Patrick Bray, University College London (email@example.com)
Jennifer Heuer, University of Massachusetts-Amherst
Lia Brozgal, University of California, Los Angeles
Originating in 2009, H-France Salon is a multimedia journal of French Studies in its broadest sense, encompassing history, literature, cinema, art history, theory, and culture. Salons have included debates and collective reassessments of critical, methodological, and professional issues in our fields, tributes to influential individuals, recordings of conference presentations, webinars, and innovative blog projects. We welcome proposals that build on these initiatives or take us in new directions. Please contact us with ideas. (firstname.lastname@example.org)
Volume 11, Issues 16-21
“What the Revolution Means Today”
(Issues 16-18 available; Issues 19-21 coming soon)
I am delighted to introduce a series of exchanges around what the French Revolution means today. This series, spearheaded by Marisa Linton, commemorates the 230th anniversary of the Revolution, but also intends to inspire reflection on what the Revolution may continue to mean for us as scholars, teachers, and citizens.
Five of these interwoven strands follow (released as individual issues), each with contributions from four or five scholars. The first, “Rethinking the French Revolutionary Terror,” edited by Marisa Linton, challenges some of our pervasive assumptions as scholars and teachers of the Revolution. Contributors to this strand question whether it is useful to talk about the Terror as a coherent and capitalized event, and consider what violence and trauma meant at other moments of the Revolution.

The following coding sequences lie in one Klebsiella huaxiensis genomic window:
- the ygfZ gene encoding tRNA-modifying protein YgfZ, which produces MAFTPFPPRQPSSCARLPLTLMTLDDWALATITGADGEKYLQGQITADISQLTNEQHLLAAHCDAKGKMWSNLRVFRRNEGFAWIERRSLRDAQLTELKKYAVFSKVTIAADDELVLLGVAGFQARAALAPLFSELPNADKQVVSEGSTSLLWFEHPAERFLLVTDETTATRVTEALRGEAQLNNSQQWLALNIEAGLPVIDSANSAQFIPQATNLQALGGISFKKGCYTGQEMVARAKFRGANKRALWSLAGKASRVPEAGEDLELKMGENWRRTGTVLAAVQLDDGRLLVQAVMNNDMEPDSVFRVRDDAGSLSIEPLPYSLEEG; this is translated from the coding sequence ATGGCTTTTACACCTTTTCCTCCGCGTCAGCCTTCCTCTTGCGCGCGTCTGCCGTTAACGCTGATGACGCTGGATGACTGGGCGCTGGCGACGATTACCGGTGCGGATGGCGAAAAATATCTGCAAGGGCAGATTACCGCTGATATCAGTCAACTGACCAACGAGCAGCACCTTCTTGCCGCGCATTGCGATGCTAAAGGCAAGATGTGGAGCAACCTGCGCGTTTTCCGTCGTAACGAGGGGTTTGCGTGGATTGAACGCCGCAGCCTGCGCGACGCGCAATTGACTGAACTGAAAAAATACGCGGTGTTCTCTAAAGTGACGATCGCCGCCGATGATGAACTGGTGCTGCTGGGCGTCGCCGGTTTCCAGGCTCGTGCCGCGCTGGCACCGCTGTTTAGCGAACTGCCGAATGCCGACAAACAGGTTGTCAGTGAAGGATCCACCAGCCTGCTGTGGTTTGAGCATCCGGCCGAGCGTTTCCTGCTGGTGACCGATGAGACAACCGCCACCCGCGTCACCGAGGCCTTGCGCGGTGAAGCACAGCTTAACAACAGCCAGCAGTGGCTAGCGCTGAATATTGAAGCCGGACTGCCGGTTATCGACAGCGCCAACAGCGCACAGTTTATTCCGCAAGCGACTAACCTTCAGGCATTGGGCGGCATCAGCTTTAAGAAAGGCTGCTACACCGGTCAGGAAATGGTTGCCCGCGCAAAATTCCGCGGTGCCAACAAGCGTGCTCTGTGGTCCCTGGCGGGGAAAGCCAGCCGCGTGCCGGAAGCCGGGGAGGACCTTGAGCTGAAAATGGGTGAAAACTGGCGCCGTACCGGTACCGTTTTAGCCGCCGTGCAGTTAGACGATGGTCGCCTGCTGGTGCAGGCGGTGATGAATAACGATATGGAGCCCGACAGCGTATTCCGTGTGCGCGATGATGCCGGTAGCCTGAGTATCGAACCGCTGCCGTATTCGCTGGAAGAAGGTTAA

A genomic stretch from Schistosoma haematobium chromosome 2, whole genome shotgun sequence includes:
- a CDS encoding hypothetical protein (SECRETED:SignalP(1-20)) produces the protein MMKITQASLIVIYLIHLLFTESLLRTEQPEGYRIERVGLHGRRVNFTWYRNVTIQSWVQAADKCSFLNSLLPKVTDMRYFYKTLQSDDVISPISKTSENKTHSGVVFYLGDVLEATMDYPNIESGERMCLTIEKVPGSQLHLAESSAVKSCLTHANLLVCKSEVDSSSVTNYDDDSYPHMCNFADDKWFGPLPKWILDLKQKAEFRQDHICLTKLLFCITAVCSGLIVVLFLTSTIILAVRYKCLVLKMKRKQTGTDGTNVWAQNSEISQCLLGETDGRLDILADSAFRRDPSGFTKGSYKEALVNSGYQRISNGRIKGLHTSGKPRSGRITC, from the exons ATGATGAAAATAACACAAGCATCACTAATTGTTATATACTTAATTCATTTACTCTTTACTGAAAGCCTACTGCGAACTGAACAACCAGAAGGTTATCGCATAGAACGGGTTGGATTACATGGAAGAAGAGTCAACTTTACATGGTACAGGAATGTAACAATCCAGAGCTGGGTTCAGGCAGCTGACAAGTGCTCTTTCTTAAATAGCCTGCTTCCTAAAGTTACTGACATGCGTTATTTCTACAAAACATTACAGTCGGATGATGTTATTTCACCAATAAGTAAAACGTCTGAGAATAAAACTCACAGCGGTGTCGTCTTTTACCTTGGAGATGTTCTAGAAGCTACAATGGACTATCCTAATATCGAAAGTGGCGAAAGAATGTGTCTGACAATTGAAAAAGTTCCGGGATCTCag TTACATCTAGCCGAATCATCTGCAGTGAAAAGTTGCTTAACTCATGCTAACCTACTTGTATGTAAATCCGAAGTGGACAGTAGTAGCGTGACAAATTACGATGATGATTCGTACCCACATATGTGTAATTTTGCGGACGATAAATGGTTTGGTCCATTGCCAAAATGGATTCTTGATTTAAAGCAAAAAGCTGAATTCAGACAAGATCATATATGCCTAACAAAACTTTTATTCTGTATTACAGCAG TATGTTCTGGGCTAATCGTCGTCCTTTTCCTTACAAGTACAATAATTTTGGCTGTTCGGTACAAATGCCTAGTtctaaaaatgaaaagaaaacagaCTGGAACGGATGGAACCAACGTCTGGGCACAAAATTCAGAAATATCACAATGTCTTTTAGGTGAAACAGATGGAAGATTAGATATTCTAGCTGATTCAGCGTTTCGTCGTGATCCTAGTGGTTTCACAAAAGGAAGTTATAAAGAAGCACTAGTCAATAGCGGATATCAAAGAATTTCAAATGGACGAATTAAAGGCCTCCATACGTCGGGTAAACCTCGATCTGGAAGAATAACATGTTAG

In “The Revolution Abroad,” edited by Annie Jourdan, several scholars reflect on their own experiences researching and teaching the Revolution from outside France, including from the United States, Germany, the Netherlands, and Italy. They also consider how different national agendas and institutional contexts have shaped how—and how much—the French Revolution is regarded today.
“Revisiting French Revolutionary Culture,” edited by Sophie Matthiesson, turns our attention to material culture and consumption. Contributors ask us to think not only about the importance of objects and archives, but also to reflect on how choices made by collectors and curators have influenced the basis of what we know about, and how we understand, the Revolution
A fourth strand, “Whose Rights? The French Revolution and the Present,” edited by Ian Coller, addresses what it means to engage with the history of the Revolution in our contemporary political and cultural world, from wrestling with questions of global history and activism in the classroom to the resonances of the MeToo movement and the rights of “living beings” writ large.
The last strand, “The French Revolution Beyond the Academy.” edited by Guillaume Mazeau, looks more closely at the continued powerful—if also sometimes problematic—presence of the Revolution in a myriad of contexts, from classroom games to political interventions to contemporary film.
We conclude with a videoed exchange between Lynn Hunt and Peter McPhee reflecting on the ideas and questions raised in these various strands
Overall, this series of salons was intended to include as diverse a range of voices as possible. We sought to bring together both relatively new scholars and well established people, Francophone and Anglophone scholars, and those from various parts of the world (including France, the United States, the UK, Australia, the Netherlands, Germany, and Italy.) There are many other people whose voices could—and should—have been part of this ; we very much hope that this will spark continued conversations and exchanges!
University of Massachusetts-Amherst
|Browse salons chronologically:||Browse salons by format:|
A collection of similar papers, discussions, etc. published on H-France as “Occasional Papers” are available here.